Jaime F. Olavarria, born in Chile, is currently a professor in the Psychology Department at UW. After graduating from the University of Chile's School of Medicine in 1974, he earned a doctorate in Neurobiology from the University of California at Berkeley. He has offered this Exploration Seminar every year since 2008, and has progressively enriched his program by enlisting the participation of different health professionals and by arranging visits to a large variety of hospitals and clinics in major cities, as well as in remote and indigenous regions of Chile. In 2008, Professor Olavarria was honored with the UW Distinguished Teaching Award.
Included in the program fee:
Program fees will be posted to your MyUW student account and can be paid the same way that you pay tuition and other fees. Check your MyUW Account periodically for due dates.
Consult our Scholarships page to learn about UW-based and national scholarships. The Office of Merit Scholarships, Fellowships, and Awards can help you learn about additional opportunities.
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The study abroad application includes a personal statement, three short answer questions, one recommendation from a professor or TA, and electronic signature documents related to UW policies and expectations for study abroad. Following the online application process, you may be contacted by the program director for an in-person interview. Once an admission decision has been made regarding your application, you will be notified by the study abroad system via email.
To be eligible to study abroad, you must complete the mandatory pre-departure orientation facilitated by UW Study Abroad. You must also attend program-specific orientations offered by the program director.
You must register for the UW Study Abroad orientation. You can visit the Orientation section of our website to view the current schedule and to register for an orientation session.
Orientation must be completed prior to the enrollment deadline for the quarter that you are studying abroad.
UW Study Abroad is not responsible for obtaining visas for study abroad program participants. The cost and requirements for obtaining visas vary. It is your responsibility to determine visa requirements for all countries you plan to visit while abroad including countries that you plan to visit before or after your study abroad program. This is an especially important consideration if you are planning to do more than one study abroad program. You can research visa requirements by calling the consular offices of those countries or checking the following website: http://travel.state.gov/content/passports/english/country.html.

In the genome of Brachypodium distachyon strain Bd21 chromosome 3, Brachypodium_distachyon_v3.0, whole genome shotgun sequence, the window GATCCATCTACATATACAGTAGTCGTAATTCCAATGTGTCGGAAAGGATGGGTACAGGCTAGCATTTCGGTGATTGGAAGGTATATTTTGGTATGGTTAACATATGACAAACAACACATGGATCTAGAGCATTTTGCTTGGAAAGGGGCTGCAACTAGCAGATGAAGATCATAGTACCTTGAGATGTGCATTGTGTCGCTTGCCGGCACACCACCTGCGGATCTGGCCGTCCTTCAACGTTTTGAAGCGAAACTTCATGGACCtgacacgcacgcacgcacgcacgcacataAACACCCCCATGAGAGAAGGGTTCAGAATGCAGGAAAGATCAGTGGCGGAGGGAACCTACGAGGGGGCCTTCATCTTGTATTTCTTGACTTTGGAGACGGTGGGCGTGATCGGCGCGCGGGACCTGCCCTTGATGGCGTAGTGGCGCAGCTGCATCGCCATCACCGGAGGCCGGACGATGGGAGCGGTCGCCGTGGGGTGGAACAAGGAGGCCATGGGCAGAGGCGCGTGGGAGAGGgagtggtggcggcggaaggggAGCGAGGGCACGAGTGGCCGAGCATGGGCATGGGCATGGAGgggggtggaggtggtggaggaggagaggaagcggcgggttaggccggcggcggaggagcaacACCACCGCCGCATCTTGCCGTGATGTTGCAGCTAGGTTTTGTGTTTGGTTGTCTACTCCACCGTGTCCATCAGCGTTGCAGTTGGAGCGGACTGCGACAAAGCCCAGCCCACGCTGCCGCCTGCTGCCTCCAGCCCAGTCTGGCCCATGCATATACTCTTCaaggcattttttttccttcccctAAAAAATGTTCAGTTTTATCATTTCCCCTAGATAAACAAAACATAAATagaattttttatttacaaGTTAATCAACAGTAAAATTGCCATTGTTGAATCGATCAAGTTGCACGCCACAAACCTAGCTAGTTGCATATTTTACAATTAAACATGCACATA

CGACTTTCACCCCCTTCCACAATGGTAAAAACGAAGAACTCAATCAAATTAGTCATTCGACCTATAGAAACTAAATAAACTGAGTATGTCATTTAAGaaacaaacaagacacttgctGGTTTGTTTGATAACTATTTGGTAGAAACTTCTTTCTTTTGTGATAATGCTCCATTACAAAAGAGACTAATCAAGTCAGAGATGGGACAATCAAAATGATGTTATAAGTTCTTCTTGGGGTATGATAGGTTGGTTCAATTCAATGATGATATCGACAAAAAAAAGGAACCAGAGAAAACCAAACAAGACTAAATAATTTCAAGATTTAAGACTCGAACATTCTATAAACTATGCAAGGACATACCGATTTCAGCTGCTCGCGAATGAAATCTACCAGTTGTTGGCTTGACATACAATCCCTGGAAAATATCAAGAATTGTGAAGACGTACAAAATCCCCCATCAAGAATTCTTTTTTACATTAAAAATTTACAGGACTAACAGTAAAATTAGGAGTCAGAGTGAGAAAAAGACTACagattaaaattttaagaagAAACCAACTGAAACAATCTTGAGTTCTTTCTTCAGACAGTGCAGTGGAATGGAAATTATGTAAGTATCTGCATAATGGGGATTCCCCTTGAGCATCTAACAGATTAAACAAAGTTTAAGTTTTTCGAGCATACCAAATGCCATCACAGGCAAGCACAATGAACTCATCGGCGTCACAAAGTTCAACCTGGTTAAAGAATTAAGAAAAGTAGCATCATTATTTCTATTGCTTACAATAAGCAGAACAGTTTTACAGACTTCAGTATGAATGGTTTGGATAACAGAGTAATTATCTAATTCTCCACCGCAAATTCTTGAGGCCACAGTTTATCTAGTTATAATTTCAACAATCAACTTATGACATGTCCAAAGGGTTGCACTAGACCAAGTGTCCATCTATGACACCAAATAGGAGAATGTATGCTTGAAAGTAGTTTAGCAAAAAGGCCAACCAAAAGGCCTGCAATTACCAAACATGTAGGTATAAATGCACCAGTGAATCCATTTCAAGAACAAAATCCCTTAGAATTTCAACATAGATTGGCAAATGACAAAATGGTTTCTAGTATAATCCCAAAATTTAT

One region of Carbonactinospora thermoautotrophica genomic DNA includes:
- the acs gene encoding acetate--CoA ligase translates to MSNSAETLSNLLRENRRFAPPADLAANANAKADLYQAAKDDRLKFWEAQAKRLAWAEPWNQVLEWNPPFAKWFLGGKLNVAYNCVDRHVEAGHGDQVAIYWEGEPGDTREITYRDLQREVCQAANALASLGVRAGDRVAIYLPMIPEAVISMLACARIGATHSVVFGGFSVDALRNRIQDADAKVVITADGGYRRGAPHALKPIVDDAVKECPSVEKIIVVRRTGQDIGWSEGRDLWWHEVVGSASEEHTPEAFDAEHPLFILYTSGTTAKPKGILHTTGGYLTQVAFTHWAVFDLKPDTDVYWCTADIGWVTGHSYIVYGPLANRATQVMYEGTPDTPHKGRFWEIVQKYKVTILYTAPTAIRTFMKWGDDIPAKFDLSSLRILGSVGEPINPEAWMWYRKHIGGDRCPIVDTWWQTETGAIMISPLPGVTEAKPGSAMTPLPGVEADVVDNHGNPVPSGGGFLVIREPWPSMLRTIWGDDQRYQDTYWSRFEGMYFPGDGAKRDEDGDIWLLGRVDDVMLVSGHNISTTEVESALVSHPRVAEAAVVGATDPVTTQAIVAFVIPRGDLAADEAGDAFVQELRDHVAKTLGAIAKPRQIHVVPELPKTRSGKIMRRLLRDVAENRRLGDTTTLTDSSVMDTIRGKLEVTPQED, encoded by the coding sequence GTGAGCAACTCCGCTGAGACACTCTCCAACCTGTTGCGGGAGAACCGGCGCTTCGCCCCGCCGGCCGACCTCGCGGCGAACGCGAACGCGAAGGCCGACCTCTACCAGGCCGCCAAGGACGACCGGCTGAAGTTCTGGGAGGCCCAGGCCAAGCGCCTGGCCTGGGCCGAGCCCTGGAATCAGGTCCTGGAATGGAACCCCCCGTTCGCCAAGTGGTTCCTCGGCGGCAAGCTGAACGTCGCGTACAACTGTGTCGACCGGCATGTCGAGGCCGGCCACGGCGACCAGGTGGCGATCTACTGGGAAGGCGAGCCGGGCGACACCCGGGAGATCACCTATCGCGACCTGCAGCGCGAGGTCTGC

Note: If you are not a U.S. citizen, consult the embassy or consulate of the countries you will visit to learn their document requirements. You can check the following website to find contact information for the consulate of the country you will be visiting: https://www.state.gov/s/cpr/32122.htm.
For non-U.S. citizens, the procedures that you will need to follow may be different than those for U.S. citizens. It is important to initiate this process as soon as possible in order to assemble documents and allow time for lengthy procedures.
The University of Washington is committed to providing access and reasonable accommodation in its services, programs, activities, and education for individuals with disabilities. To request disability accommodation for this program, contact Disability Resources for Students at least 8 weeks in advance of your departure date. Contact info at disability.uw.edu.
$350 of the total program fee and the $450 UW Study Abroad Fee are non-refundable once a contract has been submitted. Students withdrawing from a program are responsible for paying a percentage of the program fee depending on the date of withdrawal. More details about the withdrawal policy are included in your payment contract. No part of the program fee is refundable once the program has begun. The date of withdrawal is considered the business day a withdrawal form is received by UW Study Abroad. Notice of withdrawal from the program must be made in writing by completing the following steps:
Visit the Withdrawals section of our website for more information.